20. March 2012 at 06:04

    “I think you miss the point about market monetarism. correct me if I’m wrong, but the point is if the central bank is targeting ngdp, for instance, it doesn’t really matter, with respect to unemployment, if stuff like a housing collapse happens.”

    This is too strong. It is rather that stuff like a housing collapse require shifts in employment and this shift will be associated with higher unemployment for a time. Construction employment falls, and employment in other area takes time to expand.

    Or view, is that if nominal GDP shrinks, or even grows more slowly, this will generate additional unemployment on top of the necessary and desirable amount.

    So, the unemployment rate might need to rise from 4.5% to 6% for a couple of years, but if nominal GDP shifts to a lower growth path, then it will rise to 10.1% and only gradually fall to 6% and then on to 4.5%.

    Market monetarists have no faith in the ability of anyone to discover this path–is 6% the necessary transitional unemployment rate? How fast should it fall back to 4.5%. Or is 4.5% going to be the right level?

    Our view is keep nominal GDP growing on a stable growth path. If it deviates, get it back over the next year. And don’t do anything thing according to changes in the unemployment rate.

    Shifts in the composition of demand–from housing to other things, for example–will impact unemployment. And the monetary authority should do nothing about it.

  13. Gravatar of Rien Huizer Rien Huizer
    20. March 2012 at 06:17

    Bill Woolsey

    Right! Not rocket science; no snake oil. Just unspectacular but good policymaking within well understood patterns of cause and effect.

    You said:

    “Shifts in the composition of demand-from housing to other things, for example-will impact unemployment. And the monetary authority should do nothing about it.”

    Better: there is little any gvt function (monetary, fiscal or archeaological or whatever) can do about these things without making a mess elsewhere. Not nothing, but just little. Much less than politicians need to thrive.

  14. Gravatar of Cthorm Cthorm
    20. March 2012 at 06:47

    Bill and Rein,

    Well said. I hope other people see the beauty in the idea’s simplicity too. There is no presumption of superior knowledge, nor even the hubris to say that X% is the “right” path. It is simply choosing a given baseline, around which markets and the supply side of the economy can adjust without further direction or meddling. It is one small step toward the classical model.

  15. Gravatar of Greg Ransom Greg Ransom
    20. March 2012 at 08:46

    “Social Science” is 99% fake science developed under the influence of false answers to bogus epistemological demands.

    I.e. most “social scientists” are essentially not much more than very bad epistemologists, with a gas cloud of misused stats and math to hide the fact.

  16. Gravatar of Majorajam Majorajam
    20. March 2012 at 08:46

    Scott, since no one I’m aware of is actually advocating a helicopter drop, by what mechanism would it actually be possible to ‘print’ money, as you suggest? As you point out, creating reserves in a financial crisis is pushing on a string.

    So what then? This is important, because if you can’t actually identify a mechanism, then it isn’t actually an argument.

    Note, in particular as it bears on choice of mechanisms, Cowen’s reference to expectations. I would put to you that one of the reasons your policy perscriptions have no hope of ever being tried is that no one wants to gamble on the effect that would have on real interest rates.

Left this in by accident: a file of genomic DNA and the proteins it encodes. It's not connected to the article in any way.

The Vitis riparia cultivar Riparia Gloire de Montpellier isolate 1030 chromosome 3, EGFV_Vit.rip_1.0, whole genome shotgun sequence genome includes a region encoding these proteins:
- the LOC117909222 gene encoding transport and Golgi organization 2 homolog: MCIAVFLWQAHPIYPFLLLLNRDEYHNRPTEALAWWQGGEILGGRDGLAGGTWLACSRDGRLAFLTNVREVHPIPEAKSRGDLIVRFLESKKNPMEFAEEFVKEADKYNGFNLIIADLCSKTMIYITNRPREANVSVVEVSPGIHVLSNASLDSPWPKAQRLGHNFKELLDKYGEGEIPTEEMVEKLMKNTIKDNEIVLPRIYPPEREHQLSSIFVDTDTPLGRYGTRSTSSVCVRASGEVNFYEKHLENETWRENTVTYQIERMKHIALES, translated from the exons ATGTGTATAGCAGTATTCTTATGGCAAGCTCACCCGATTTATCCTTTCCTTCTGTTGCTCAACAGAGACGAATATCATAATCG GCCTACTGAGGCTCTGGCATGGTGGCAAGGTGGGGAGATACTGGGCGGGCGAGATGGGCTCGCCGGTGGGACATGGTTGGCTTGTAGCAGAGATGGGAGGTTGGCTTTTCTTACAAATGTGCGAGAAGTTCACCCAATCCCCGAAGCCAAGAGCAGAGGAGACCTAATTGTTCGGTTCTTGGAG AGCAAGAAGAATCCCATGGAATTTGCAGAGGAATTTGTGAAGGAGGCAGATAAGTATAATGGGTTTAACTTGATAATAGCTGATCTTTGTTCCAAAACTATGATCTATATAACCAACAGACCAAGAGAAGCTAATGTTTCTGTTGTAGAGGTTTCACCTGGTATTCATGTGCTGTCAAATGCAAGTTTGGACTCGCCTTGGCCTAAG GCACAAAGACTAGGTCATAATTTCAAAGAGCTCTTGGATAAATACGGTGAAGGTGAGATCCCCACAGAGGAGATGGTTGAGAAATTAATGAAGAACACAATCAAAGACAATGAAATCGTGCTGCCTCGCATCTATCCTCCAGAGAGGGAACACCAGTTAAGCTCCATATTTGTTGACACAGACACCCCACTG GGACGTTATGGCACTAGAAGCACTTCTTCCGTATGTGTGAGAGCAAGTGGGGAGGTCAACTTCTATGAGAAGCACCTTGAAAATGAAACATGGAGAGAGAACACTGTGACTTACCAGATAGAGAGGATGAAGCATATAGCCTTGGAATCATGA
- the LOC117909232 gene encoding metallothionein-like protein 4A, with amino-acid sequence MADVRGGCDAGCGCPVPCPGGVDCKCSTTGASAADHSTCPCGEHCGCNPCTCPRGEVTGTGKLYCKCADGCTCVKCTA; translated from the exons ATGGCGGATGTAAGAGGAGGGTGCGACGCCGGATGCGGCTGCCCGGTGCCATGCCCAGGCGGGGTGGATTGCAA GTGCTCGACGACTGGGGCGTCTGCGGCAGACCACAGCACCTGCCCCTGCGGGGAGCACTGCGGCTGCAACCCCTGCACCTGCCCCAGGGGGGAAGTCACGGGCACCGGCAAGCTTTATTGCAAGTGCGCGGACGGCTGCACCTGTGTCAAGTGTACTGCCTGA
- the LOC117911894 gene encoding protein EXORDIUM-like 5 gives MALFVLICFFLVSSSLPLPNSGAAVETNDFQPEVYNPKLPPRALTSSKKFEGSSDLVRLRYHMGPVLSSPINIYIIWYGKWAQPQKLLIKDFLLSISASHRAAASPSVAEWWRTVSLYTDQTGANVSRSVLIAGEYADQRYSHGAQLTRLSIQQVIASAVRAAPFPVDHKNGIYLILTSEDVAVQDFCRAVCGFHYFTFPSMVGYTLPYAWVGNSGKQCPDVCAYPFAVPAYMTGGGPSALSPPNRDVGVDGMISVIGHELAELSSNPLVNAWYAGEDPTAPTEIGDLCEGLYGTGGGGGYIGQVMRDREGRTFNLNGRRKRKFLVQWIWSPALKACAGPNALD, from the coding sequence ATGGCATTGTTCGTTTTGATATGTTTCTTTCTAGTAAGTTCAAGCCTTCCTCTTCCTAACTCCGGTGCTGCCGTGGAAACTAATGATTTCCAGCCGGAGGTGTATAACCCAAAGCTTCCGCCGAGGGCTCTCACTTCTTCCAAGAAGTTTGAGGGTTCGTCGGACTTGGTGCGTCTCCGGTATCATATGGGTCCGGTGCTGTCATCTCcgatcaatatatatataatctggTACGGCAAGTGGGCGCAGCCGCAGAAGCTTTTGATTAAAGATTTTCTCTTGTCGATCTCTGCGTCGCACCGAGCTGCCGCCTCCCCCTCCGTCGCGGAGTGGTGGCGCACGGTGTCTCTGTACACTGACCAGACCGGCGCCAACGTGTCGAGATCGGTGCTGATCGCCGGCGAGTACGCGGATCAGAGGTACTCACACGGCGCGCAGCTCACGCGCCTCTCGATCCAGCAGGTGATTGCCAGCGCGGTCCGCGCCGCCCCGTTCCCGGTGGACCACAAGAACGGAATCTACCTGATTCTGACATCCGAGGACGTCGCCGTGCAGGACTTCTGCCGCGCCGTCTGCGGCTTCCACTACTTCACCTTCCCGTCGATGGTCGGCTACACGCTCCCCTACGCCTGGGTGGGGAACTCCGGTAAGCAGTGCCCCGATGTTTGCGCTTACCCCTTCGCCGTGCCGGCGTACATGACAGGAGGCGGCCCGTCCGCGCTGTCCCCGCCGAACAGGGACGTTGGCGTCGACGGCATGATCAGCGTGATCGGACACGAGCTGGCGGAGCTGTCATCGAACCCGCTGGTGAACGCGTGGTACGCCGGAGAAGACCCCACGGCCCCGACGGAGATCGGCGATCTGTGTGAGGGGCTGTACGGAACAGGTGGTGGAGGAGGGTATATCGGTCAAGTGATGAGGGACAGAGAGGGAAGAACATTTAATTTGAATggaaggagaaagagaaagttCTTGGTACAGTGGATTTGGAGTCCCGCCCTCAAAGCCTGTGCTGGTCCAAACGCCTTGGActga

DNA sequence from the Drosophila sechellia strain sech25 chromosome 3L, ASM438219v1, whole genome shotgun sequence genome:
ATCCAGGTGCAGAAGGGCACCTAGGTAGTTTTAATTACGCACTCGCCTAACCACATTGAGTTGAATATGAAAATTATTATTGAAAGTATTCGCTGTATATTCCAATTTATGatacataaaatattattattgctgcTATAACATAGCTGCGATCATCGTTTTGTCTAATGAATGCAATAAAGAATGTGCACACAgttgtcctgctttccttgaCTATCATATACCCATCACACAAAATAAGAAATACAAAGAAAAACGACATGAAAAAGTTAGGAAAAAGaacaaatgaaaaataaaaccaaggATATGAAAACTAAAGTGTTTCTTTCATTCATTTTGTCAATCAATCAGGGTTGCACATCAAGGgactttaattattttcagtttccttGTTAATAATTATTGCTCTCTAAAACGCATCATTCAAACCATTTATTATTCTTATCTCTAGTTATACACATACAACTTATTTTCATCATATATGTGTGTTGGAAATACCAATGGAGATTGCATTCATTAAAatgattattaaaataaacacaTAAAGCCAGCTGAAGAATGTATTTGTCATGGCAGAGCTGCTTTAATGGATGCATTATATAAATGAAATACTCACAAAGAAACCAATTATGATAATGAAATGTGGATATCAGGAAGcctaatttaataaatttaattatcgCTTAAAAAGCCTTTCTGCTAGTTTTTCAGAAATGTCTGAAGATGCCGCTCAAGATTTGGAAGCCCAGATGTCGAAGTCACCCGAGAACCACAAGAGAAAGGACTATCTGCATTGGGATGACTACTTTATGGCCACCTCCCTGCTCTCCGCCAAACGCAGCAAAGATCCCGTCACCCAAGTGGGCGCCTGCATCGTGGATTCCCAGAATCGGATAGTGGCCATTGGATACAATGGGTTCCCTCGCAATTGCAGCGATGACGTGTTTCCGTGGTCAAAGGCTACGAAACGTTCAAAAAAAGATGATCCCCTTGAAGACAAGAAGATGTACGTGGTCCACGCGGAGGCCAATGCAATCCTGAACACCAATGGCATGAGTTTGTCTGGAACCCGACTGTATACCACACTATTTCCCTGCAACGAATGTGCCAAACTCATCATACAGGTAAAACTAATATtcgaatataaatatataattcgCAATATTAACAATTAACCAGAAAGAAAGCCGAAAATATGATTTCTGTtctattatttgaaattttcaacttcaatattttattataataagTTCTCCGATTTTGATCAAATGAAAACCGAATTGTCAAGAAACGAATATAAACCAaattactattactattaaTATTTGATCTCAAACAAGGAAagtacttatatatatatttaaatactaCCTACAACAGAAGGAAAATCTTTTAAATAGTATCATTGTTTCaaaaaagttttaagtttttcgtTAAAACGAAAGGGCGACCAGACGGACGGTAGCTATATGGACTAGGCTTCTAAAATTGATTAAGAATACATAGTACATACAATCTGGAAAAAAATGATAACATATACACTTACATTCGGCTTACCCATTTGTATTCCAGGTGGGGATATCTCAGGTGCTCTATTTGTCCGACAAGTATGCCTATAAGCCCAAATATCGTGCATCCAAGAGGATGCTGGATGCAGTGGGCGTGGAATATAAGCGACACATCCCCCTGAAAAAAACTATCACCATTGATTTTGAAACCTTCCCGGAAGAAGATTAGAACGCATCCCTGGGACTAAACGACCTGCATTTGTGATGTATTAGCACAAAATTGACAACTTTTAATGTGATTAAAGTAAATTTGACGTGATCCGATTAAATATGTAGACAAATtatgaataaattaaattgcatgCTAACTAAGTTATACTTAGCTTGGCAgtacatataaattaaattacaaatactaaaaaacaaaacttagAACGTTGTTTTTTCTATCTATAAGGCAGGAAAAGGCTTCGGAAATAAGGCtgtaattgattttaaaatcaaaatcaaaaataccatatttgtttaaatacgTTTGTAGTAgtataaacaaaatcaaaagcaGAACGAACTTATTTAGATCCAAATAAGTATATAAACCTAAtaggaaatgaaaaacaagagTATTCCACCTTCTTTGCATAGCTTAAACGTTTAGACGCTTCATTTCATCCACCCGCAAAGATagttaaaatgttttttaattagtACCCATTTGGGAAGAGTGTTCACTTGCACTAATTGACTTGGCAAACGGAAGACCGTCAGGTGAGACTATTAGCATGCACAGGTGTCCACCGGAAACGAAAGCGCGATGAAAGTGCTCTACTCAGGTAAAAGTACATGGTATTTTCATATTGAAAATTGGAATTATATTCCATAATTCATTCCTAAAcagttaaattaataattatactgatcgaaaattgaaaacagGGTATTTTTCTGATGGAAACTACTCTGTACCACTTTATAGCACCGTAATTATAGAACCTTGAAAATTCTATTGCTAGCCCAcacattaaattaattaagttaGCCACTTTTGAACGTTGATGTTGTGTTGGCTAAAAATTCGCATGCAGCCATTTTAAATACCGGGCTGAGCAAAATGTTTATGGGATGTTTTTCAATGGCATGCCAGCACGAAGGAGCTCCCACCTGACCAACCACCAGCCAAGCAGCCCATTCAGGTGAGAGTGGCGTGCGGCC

After all, when money ceases to be a store of value, it ceases to be money. Hence the rub wherein inflation doesn’t work too well in the midst of capital flight.

  17. Gravatar of Cthorm Cthorm
    20. March 2012 at 09:44

    @Majorajam

    You are missing the point. The Fed has the power to increase M→∞ but that does not mean doing so is required. If the Fed announces a clear, explicit target then only a minimal increase in M would be required. The expectation of inflation, bounded by the explicit policy target, would increase V substantially.

    Pondering the implications for the real interest rate is more or less a waste of time, but it is not nearly as uncertain as you imply. Ceterus paribus an increase in the inflation premium will increase the nominal interest rate. The Quantity Theory of Money, which you appear to be familiar with, posited that real interest rates were determined solely by non-monetary factors like time preference and and productivity. The QTM does this by assuming V is stable, which is clearly false. AFAIK the relationship between V and the real rate is not linear, but I would expect the real rate to be positively correlated with M*V (i.e. nominal output). I’d actually be interested if Lars, Bill, or Scott could answer that part.

  18. Gravatar of Major_Freedom Major_Freedom
    20. March 2012 at 10:07

    Majorajam:

    Scott, since no one I’m aware of is actually advocating a helicopter drop, by what mechanism would it actually be possible to ‘print’ money, as you suggest? As you point out, creating reserves in a financial crisis is pushing on a string.

    This question is a good question, but not because it has any single answer that is direct and contextual, but rather because by thinking about it more, we can discover that ANY delivery method will be discretionary, arbitrary, and hence inevitably it will become political.

    You see, in theory, Sumner et al when they conceive of NGDP, they think in terms of a single aggregate that masks all the details. It’s only reluctantly that they delve into the precise pathways for new money flow, and very often they get defensive and make errors in just how redistributive inflation really is.